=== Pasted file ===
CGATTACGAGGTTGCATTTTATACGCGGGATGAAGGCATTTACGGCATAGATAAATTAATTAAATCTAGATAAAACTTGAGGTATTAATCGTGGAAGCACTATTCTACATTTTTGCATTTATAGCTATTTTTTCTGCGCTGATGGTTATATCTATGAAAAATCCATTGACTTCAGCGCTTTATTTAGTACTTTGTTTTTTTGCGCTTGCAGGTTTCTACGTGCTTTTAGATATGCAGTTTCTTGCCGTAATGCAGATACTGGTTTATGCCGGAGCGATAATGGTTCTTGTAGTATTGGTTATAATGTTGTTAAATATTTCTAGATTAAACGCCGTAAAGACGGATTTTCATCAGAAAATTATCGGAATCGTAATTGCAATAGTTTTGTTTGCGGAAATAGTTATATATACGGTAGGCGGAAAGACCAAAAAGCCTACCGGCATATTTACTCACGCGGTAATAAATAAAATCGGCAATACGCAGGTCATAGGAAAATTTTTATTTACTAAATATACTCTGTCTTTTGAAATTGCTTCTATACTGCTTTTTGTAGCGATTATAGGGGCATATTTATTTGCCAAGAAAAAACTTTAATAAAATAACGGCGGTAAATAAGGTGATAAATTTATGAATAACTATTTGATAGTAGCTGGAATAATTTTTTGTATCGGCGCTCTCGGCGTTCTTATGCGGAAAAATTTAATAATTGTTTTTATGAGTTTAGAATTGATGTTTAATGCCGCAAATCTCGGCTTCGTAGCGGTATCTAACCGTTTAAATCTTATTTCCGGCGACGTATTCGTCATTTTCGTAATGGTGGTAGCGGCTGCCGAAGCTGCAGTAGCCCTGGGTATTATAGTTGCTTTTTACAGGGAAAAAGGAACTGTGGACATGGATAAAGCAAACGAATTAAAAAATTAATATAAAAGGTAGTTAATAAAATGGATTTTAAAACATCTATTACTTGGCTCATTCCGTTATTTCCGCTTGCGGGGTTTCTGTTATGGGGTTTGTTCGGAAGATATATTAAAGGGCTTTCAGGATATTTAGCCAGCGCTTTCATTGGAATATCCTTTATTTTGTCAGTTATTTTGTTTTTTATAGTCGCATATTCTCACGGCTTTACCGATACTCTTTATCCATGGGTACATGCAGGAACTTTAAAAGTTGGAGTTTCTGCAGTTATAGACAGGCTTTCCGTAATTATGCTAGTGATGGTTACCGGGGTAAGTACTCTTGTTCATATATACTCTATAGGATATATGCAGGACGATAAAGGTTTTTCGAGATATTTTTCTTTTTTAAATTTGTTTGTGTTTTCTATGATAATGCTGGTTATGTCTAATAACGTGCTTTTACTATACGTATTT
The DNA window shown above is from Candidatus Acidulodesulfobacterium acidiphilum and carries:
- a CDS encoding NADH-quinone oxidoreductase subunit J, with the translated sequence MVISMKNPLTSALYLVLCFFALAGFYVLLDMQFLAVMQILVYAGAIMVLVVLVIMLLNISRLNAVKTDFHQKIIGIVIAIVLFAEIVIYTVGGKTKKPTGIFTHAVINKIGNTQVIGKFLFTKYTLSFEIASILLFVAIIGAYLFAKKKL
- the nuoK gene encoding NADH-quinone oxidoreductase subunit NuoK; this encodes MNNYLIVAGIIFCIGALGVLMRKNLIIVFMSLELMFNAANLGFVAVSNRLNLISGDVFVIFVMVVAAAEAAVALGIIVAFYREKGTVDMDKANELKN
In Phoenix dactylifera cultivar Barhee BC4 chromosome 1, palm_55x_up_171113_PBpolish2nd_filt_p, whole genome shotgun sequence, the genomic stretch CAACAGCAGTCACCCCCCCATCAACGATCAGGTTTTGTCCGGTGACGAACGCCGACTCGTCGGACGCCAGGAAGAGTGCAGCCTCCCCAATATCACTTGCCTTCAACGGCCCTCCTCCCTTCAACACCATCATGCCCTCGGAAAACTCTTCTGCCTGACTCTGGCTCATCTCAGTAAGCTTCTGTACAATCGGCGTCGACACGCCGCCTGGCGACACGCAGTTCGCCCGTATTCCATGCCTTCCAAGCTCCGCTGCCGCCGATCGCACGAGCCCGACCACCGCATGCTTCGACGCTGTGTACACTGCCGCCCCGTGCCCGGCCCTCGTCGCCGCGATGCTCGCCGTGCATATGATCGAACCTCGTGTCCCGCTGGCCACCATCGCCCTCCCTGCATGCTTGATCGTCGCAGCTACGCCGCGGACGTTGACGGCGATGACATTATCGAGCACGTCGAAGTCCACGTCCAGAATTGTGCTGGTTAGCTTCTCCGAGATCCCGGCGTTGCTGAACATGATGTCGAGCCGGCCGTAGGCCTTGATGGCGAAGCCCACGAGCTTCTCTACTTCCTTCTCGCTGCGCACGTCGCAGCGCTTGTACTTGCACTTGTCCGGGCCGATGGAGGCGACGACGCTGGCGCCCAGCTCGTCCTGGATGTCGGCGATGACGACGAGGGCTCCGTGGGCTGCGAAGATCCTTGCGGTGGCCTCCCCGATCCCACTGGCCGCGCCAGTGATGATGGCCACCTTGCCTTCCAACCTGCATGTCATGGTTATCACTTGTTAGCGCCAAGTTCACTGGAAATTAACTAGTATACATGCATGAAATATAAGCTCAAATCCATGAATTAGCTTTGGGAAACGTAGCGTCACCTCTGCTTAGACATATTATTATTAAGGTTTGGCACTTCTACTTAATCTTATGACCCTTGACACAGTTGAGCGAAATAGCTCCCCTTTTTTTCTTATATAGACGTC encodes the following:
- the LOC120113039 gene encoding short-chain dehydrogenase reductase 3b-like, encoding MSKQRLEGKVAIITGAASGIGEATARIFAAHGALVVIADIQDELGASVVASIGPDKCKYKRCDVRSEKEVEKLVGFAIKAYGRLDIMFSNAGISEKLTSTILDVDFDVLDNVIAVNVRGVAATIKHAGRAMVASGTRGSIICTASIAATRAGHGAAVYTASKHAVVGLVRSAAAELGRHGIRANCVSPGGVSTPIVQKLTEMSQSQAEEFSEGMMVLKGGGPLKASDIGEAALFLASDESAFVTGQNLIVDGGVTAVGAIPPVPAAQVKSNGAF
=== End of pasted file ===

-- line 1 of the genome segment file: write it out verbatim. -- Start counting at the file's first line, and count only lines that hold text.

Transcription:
CGATTACGAGGTTGCATTTTATACGCGGGATGAAGGCATTTACGGCATAGATAAATTAATTAAATCTAGATAAAACTTGAGGTATTAATCGTGGAAGCACTATTCTACATTTTTGCATTTATAGCTATTTTTTCTGCGCTGATGGTTATATCTATGAAAAATCCATTGACTTCAGCGCTTTATTTAGTACTTTGTTTTTTTGCGCTTGCAGGTTTCTACGTGCTTTTAGATATGCAGTTTCTTGCCGTAATGCAGATACTGGTTTATGCCGGAGCGATAATGGTTCTTGTAGTATTGGTTATAATGTTGTTAAATATTTCTAGATTAAACGCCGTAAAGACGGATTTTCATCAGAAAATTATCGGAATCGTAATTGCAATAGTTTTGTTTGCGGAAATAGTTATATATACGGTAGGCGGAAAGACCAAAAAGCCTACCGGCATATTTACTCACGCGGTAATAAATAAAATCGGCAATACGCAGGTCATAGGAAAATTTTTATTTACTAAATATACTCTGTCTTTTGAAATTGCTTCTATACTGCTTTTTGTAGCGATTATAGGGGCATATTTATTTGCCAAGAAAAAACTTTAATAAAATAACGGCGGTAAATAAGGTGATAAATTTATGAATAACTATTTGATAGTAGCTGGAATAATTTTTTGTATCGGCGCTCTCGGCGTTCTTATGCGGAAAAATTTAATAATTGTTTTTATGAGTTTAGAATTGATGTTTAATGCCGCAAATCTCGGCTTCGTAGCGGTATCTAACCGTTTAAATCTTATTTCCGGCGACGTATTCGTCATTTTCGTAATGGTGGTAGCGGCTGCCGAAGCTGCAGTAGCCCTGGGTATTATAGTTGCTTTTTACAGGGAAAAAGGAACTGTGGACATGGATAAAGCAAACGAATTAAAAAATTAATATAAAAGGTAGTTAATAAAATGGATTTTAAAACATCTATTACTTGGCTCATTCCGTTATTTCCGCTTGCGGGGTTTCTGTTATGGGGTTTGTTCGGAAGATATATTAAAGGGCTTTCAGGATATTTAGCCAGCGCTTTCATTGGAATATCCTTTATTTTGTCAGTTATTTTGTTTTTTATAGTCGCATATTCTCACGGCTTTACCGATACTCTTTATCCATGGGTACATGCAGGAACTTTAAAAGTTGGAGTTTCTGCAGTTATAGACAGGCTTTCCGTAATTATGCTAGTGATGGTTACCGGGGTAAGTACTCTTGTTCATATATACTCTATAGGATATATGCAGGACGATAAAGGTTTTTCGAGATATTTTTCTTTTTTAAATTTGTTTGTGTTTTCTATGATAATGCTGGTTATGTCTAATAACGTGCTTTTACTATACGTATTT